Daniel Pink has moved me as well. I feel a new sense of optimism and excitement about the future thinking about what he calls, “The Conceptual Age”. The quote you cited, reminded me of Brain Andreas’s Story People and the quote you have by him in your home. (Can you remind me of it?) I just visited the Story People website to try to find it, and was enlivened by the “about us” section. It stated, “We believe (fiercely) in the power of stories, not because they’re our stories, but because it is valuable & right to protect the precious connections between people.” The work that they create through this company has always resonated me for it’s whimsy, lightheartedness, color and ability to make connections to the everyday.
You spoke about my work in terms of storytelling. It is funny because I had never really thought of my work as being about stories. Your comment put a new spin on the way I think about it. It made me ponder the stories held in each moment. As you know I have always been interested in how people relate to one another, and what can be learned from “the conversation,” yet I wondered how this was actually translating into my recent work. I have realized there is always a story, even if it isn’t obvious at first. For example, I recently painted some lemons and wondered about the content being too “fluffy,” and whether it was “real art.” I had been thinking about the “meaning” behind the lemons and grappling with my “intentions.” My initial attraction was their bright color against the cold backdrop of the New England winter, along with the fact I had been squeezing them for days to make a homeopathic tea for my dear, sick husband. While painting, I thought about being on the cruise over Christmas and how the staff on the ship would always bring my father-in-law, wedges of limes, instead of lemons for his scotch. This made me laugh, so I made a card for him with the lemon on it, reading, “not a lime” on the inside. This small series also reminded me of my friend Sue. She had recently gone to Italy and brought me back a lovely lemon wine cork from her trip. I realized I had some wrapping paper with a map of Italy left over from a gift Brett had given me so I collaged one of the lemon paintings with this paper along with some other items. Your comment made me realize the connections I was making trough story, however fragmented it may seem. I didn’t see how these things connected until I stepped back from it. All of these things came back to my ongoing inquiry of moments and the time we share together. Our time is fragmented and scattered, much like this new work could be perceived. Creating it helped me reflect and make connections. I realized how it is up to each of us to pause and reflect in order to create meaning from this world. We make connections through our stories and without sharing them, they are lost. This personal search for meaning that Daniel Pink refers to has helped validate my work. I feel less alone somehow, which is why I think having you to share this conversation with me has meant so much. Our dialog has enlivened my life and brought a richness and depth that I treasure.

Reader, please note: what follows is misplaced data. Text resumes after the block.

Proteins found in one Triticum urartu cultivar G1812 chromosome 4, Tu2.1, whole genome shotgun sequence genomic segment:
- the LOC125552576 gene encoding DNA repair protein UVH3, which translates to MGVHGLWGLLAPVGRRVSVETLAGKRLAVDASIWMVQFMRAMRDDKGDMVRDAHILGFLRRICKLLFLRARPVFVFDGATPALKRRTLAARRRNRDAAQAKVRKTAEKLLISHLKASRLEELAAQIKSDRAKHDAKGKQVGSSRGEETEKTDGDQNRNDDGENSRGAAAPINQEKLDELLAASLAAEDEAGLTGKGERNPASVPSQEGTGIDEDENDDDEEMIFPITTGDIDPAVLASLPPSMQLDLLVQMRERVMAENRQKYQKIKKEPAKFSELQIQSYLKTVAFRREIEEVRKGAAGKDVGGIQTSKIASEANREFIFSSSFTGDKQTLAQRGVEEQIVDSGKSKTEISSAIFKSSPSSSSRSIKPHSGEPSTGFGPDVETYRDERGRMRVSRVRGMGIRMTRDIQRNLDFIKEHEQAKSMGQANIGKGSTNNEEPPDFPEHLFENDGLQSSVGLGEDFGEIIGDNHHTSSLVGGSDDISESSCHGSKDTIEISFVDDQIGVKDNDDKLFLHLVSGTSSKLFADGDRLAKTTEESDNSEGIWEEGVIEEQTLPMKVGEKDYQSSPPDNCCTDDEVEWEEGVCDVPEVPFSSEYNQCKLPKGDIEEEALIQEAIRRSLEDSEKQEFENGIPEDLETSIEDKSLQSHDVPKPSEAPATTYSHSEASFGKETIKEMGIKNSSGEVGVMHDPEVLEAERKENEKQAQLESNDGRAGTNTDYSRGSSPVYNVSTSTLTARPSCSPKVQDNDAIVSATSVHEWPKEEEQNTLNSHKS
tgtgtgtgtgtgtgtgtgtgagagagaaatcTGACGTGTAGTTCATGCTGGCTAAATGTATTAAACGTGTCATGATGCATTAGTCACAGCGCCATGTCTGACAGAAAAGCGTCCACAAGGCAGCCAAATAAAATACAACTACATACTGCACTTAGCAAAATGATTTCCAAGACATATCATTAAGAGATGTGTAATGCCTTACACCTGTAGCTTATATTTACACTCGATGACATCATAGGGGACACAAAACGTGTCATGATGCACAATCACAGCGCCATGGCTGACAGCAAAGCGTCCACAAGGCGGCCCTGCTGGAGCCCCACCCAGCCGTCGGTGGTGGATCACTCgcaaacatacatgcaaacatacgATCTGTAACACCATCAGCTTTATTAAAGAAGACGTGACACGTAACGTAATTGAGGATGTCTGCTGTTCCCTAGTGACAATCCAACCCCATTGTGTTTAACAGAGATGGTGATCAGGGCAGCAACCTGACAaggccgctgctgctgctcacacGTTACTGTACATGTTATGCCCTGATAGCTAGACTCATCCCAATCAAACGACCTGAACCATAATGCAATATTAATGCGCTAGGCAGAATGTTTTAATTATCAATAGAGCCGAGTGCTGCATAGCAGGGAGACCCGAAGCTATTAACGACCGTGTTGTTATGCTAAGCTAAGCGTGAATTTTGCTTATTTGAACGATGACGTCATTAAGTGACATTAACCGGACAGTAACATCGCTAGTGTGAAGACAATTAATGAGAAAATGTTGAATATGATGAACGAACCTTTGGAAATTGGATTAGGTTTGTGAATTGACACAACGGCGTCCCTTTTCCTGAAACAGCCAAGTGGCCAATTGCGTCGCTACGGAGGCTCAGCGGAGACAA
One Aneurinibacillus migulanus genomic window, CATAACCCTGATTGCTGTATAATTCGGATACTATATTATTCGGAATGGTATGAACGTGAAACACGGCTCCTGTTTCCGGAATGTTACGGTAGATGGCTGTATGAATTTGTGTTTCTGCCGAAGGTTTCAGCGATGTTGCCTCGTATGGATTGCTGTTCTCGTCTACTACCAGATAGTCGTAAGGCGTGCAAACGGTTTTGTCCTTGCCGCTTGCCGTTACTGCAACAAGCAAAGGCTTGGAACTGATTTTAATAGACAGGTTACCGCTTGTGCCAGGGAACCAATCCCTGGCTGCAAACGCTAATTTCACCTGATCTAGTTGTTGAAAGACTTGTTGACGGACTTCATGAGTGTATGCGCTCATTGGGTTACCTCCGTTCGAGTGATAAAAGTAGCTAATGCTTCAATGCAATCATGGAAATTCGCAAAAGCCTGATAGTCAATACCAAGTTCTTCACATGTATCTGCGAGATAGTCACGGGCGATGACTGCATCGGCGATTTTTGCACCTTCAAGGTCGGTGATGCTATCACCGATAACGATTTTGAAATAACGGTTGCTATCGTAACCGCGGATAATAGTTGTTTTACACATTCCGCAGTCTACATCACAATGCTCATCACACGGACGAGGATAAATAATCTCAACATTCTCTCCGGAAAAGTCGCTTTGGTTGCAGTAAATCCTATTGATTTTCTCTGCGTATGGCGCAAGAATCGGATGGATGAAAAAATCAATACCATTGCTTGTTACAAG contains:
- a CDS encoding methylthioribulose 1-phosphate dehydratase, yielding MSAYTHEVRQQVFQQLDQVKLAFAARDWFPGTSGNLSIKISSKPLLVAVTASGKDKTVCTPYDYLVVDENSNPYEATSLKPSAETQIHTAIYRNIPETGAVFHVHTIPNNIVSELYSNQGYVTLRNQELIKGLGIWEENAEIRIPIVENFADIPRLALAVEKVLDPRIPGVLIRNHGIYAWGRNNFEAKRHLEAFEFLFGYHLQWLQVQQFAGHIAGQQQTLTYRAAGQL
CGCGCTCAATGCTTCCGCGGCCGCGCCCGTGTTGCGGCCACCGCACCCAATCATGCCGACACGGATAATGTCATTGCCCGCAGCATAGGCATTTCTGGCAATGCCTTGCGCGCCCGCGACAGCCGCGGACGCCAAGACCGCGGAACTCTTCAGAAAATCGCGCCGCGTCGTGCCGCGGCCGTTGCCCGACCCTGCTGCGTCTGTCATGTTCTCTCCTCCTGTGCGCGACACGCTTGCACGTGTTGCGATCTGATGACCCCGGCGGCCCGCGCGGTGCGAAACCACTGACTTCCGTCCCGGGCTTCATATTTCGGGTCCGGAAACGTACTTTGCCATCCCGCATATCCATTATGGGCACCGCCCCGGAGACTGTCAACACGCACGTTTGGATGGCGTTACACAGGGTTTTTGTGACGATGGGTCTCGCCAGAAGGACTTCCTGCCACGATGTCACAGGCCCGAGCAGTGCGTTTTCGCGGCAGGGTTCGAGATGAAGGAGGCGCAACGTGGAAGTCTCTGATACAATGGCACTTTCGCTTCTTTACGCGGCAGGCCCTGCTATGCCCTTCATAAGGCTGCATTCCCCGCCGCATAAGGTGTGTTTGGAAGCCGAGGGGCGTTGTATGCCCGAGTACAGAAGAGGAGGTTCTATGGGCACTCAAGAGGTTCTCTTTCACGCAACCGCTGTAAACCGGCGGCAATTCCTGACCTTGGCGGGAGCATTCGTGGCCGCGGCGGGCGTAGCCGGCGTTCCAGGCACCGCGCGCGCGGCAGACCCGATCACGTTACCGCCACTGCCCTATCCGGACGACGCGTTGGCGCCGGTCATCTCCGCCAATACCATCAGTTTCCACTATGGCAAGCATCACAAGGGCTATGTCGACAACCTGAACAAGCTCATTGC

One of the reasons I love your work, and believe it is so strong is due to the content of the visual story you are telling. Your series of boxes allows the viewer to think about their own connection to the words on the outside of each box. All of the imagery on the inside allows one to bond in a very intentional way, while addressing some of the larger issues of our culture. You do this without bombarding us with facts and figures and in turn, give us a point of entry that is accessible and not oversaturated. This is one of the many things that resonates with me when I view your work. I cannot help but think about your inquiry and view on the “no child left behind act,” which your work addresses, yet is subtle and poignant. Daniel Pink stated, “When facts become so widely available and instantly accessible, each one becomes less valuable. What begins to matter more is the ability to place these facts in context and to deliver them with emotional impact.” (p.103) Your work does this so well! Do you think your work has always been about storytelling?
Creative exercise: mini-saga~yes! About Goddard~could be enlightening! Let’s talk some more soon.